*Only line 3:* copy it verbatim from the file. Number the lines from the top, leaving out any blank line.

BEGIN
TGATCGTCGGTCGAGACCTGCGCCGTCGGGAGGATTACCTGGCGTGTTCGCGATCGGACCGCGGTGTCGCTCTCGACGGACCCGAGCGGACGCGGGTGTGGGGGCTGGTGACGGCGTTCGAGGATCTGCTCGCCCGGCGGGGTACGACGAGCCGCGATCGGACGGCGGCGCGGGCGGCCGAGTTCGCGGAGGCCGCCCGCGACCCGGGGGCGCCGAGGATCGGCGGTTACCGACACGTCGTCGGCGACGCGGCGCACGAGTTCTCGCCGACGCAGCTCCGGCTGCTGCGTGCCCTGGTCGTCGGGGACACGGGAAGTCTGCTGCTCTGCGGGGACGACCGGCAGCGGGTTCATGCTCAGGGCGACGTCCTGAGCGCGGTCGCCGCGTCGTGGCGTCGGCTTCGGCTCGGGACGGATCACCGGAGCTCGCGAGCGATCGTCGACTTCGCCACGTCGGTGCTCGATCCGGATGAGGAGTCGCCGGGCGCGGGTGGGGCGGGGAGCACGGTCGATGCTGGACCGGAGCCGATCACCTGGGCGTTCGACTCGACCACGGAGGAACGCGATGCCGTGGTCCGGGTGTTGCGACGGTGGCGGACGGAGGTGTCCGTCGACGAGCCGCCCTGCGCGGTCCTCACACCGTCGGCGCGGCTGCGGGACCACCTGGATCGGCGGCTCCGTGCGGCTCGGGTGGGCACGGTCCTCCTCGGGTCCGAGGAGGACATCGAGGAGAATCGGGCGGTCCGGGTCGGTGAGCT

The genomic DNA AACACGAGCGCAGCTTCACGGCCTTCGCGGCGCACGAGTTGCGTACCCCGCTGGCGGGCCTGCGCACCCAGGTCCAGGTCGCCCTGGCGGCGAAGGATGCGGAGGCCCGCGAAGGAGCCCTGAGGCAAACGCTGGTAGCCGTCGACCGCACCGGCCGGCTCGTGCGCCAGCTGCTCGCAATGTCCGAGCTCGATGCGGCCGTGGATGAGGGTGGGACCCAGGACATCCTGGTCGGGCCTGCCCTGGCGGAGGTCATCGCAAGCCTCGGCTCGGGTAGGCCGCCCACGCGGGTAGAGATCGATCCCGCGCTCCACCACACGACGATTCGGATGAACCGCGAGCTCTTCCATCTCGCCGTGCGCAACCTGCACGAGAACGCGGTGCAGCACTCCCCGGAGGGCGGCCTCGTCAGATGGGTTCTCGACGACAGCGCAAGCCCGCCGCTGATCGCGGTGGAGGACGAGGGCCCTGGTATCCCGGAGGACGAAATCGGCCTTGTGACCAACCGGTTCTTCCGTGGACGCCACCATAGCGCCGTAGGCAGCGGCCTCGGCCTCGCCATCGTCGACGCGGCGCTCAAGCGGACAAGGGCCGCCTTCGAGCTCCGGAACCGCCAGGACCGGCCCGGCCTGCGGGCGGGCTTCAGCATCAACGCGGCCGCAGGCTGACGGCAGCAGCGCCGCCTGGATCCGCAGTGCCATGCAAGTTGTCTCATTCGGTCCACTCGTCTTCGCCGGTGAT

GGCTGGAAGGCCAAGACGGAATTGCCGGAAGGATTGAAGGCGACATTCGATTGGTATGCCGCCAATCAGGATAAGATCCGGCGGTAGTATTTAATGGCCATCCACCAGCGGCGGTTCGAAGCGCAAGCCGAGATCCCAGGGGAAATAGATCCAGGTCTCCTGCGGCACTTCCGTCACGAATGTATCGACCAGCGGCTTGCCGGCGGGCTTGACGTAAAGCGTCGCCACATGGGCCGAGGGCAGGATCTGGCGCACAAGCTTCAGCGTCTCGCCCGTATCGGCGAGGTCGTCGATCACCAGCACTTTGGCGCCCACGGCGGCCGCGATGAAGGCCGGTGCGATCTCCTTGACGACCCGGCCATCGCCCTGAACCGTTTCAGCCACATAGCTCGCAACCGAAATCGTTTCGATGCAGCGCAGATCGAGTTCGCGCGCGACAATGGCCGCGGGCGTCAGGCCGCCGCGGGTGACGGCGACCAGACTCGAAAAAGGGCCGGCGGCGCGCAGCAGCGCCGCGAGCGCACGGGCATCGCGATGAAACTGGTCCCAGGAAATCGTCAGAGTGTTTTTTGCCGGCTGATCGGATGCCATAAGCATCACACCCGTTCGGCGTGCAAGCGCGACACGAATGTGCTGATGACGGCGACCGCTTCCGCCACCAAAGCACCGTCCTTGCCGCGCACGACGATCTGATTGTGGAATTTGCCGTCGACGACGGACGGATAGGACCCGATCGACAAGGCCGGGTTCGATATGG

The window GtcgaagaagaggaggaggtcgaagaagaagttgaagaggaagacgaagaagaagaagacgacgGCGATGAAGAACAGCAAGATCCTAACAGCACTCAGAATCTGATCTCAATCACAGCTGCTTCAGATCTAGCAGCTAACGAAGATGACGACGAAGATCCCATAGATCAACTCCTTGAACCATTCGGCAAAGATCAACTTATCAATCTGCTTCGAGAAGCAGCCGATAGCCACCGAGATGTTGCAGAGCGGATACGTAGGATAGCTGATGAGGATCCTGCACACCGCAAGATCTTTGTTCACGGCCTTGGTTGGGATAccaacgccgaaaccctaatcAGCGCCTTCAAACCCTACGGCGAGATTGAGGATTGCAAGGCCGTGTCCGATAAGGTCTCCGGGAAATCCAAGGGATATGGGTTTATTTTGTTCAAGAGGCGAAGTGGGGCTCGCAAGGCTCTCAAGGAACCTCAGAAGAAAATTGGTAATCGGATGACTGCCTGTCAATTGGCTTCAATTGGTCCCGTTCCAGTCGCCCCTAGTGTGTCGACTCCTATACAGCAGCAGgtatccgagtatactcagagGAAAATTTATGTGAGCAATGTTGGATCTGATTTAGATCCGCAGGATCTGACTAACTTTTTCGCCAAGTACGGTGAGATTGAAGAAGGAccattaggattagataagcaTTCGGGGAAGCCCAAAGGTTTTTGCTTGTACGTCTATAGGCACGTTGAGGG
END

GGCTGGAAGGCCAAGACGGAATTGCCGGAAGGATTGAAGGCGACATTCGATTGGTATGCCGCCAATCAGGATAAGATCCGGCGGTAGTATTTAATGGCCATCCACCAGCGGCGGTTCGAAGCGCAAGCCGAGATCCCAGGGGAAATAGATCCAGGTCTCCTGCGGCACTTCCGTCACGAATGTATCGACCAGCGGCTTGCCGGCGGGCTTGACGTAAAGCGTCGCCACATGGGCCGAGGGCAGGATCTGGCGCACAAGCTTCAGCGTCTCGCCCGTATCGGCGAGGTCGTCGATCACCAGCACTTTGGCGCCCACGGCGGCCGCGATGAAGGCCGGTGCGATCTCCTTGACGACCCGGCCATCGCCCTGAACCGTTTCAGCCACATAGCTCGCAACCGAAATCGTTTCGATGCAGCGCAGATCGAGTTCGCGCGCGACAATGGCCGCGGGCGTCAGGCCGCCGCGGGTGACGGCGACCAGACTCGAAAAAGGGCCGGCGGCGCGCAGCAGCGCCGCGAGCGCACGGGCATCGCGATGAAACTGGTCCCAGGAAATCGTCAGAGTGTTTTTTGCCGGCTGATCGGATGCCATAAGCATCACACCCGTTCGGCGTGCAAGCGCGACACGAATGTGCTGATGACGGCGACCGCTTCCGCCACCAAAGCACCGTCCTTGCCGCGCACGACGATCTGATTGTGGAATTTGCCGTCGACGACGGACGGATAGGACCCGATCGACAAGGCCGGGTTCGATATGG